The background of this procedure is the functionality of your wallet. We now know that there are usually several UTXOs of different sizes on different addresses that are managed by your wallet. If you now want to send a certain amount, then your wallet combines the different UTXO with each other to raise the amount. It also uses different addresses where the corresponding UTXOs are stored.
At this point, remember the example of the bun at the bakers. If you want to generate a transaction, your wallet will raise the amount to be paid by combining different UTXOs from different addresses. So your wallet creates the transaction through multiple inputs from different addresses.
What the attacker is waiting for is for your wallet to use the UTXO he sent for the next transaction and combine it with UTXOs from other of your addresses. The fact that UTXOs from different addresses are used for the transaction shows the attacker that all addresses involved are controlled by you.
From this point on, the attacker will gradually be able to track all your addresses. The network of addresses managed by your wallet will be revealed, including automatically regenerated addresses in the future.
How Does the Attacker Get Your Identity Now?
The weak points in the system are, as so often, the central intersections. In our case, these are the crypto exchanges, where users have to register with their correct data in order to participate in trading there. By registering, a corresponding wallet is set up for the user, through which he trades on the exchange. At these crypto exchanges, a wallet is thus uniquely assigned to a specific identity.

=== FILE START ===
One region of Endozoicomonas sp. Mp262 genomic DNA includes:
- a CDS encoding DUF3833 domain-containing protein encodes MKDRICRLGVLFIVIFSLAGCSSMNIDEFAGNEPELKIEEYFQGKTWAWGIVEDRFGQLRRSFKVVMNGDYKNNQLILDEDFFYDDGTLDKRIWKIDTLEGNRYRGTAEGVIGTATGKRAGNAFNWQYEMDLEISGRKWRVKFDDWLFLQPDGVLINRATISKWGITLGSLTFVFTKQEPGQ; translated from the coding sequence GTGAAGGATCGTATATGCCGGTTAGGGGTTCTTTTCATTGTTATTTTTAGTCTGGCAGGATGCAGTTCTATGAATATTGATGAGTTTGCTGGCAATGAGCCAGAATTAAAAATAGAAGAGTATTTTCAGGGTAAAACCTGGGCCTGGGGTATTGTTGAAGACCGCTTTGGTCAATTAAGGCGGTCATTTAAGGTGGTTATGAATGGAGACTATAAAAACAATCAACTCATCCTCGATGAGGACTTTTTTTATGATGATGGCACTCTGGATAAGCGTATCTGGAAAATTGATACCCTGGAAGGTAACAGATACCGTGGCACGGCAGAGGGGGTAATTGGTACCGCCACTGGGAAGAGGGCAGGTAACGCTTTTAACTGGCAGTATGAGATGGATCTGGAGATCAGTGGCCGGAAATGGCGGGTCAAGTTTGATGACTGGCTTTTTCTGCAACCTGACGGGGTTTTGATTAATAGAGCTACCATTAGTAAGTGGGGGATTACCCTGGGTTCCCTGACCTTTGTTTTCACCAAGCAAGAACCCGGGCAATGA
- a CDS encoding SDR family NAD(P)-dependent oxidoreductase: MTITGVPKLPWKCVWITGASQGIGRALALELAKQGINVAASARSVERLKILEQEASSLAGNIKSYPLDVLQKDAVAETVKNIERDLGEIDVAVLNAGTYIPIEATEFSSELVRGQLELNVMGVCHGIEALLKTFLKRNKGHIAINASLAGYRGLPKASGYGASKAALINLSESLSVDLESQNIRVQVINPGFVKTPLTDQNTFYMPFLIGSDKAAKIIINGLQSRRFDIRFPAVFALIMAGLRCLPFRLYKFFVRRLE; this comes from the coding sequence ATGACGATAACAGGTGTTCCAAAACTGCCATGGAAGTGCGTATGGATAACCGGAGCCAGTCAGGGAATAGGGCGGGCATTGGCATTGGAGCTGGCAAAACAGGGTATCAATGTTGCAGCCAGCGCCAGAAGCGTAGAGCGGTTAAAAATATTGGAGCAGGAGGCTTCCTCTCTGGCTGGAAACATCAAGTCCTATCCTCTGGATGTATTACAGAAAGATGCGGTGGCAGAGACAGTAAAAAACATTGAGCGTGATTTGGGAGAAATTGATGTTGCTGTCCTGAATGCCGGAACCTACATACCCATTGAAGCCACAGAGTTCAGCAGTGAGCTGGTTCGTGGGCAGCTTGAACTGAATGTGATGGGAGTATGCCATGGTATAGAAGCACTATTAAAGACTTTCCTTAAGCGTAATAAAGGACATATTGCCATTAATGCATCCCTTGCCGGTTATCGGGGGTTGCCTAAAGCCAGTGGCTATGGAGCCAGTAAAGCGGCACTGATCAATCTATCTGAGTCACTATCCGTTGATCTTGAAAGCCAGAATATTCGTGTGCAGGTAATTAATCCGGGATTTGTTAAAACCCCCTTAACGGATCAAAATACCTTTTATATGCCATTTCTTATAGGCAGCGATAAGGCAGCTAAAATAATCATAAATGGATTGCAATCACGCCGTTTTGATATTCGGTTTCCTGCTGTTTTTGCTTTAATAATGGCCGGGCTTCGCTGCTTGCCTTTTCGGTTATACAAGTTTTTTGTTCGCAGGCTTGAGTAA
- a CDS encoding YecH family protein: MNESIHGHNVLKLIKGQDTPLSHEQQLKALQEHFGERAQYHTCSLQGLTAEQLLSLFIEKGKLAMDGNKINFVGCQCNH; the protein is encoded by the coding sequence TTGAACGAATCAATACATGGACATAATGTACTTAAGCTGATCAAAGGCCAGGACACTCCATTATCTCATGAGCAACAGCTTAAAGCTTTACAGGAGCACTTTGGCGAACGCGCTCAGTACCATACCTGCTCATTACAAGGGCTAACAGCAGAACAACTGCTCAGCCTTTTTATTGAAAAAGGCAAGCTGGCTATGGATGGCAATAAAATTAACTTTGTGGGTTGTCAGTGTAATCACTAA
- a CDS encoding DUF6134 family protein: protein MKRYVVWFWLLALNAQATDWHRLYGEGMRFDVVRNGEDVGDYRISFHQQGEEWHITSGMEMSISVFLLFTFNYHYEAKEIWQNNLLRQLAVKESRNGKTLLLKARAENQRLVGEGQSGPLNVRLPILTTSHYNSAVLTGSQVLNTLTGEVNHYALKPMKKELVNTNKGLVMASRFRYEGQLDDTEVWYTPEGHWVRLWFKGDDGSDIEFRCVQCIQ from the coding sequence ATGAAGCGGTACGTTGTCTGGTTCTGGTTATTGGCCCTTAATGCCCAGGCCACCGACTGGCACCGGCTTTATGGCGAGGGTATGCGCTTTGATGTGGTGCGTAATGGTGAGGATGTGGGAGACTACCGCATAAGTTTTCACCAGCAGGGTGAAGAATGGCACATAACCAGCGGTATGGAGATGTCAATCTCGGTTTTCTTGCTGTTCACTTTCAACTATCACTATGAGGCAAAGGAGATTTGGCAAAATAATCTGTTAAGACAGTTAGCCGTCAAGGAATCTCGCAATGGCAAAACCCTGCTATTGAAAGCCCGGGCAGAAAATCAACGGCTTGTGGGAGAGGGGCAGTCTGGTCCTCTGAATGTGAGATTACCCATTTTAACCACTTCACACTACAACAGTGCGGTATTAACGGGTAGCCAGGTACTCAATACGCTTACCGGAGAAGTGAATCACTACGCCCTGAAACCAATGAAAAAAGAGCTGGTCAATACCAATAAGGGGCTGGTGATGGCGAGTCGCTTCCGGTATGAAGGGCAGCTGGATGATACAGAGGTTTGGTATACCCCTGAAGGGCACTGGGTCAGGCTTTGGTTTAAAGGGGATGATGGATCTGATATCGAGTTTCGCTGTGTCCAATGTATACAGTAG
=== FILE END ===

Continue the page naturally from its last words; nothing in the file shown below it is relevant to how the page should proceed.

It becomes critical for the anonymity of each user if he communicates with his personal, anonymous wallet from the exchange with the wallet to be clearly assigned to him, for example by sending coins to this wallet and receiving coins from this wallet. From this point on, the attacker can establish a direct connection between the previously anonymous wallet and the non-anonymised wallet. The pattern of transactions between these two wallets quickly reveals whether the owner is the same or not. It is precisely this circumstance that the attackers take advantage of by means of a dusting attack.
The attacker can use this knowledge to attack his victim in a targeted manner. This usually takes the form of phishing attacks or blackmail.
Many users attach great importance to their anonymity. Especially if they have larger sums of bitcoins. The attackers take advantage of this fact.
Dusting attacks are not a novelty but despite all that a current topic. These attacks are primarily carried out by Bitcoin. Attackers, however, also increasingly transfer this mesh to other cryptocurrencies running on a public and transparent blockchain.
How Can I Protect Myself Against a Dusting Attack?
The best protection against any form of attack is to know how it works. So if you’ve read this far and understood how Bitcoin transactions and Bitcoin wallets work, it’s already very valuable.
Unfortunately, very few people know about such things, so try to pass on this knowledge to your fellow human beings in order to give them a better understanding of the topic and at the same time better protection against attackers.
In addition, the Samurai Wallet, for example, has a “Do not spend” feature. This allows the user to mark unknown small deposits on his wallet in order to never use this UTXO for further transactions.
This feature is a reaction of the developers of the Samurai Wallet, who already noticed at the end of October 2018 that many users of their Wallet had become victims of such Dusting attacks.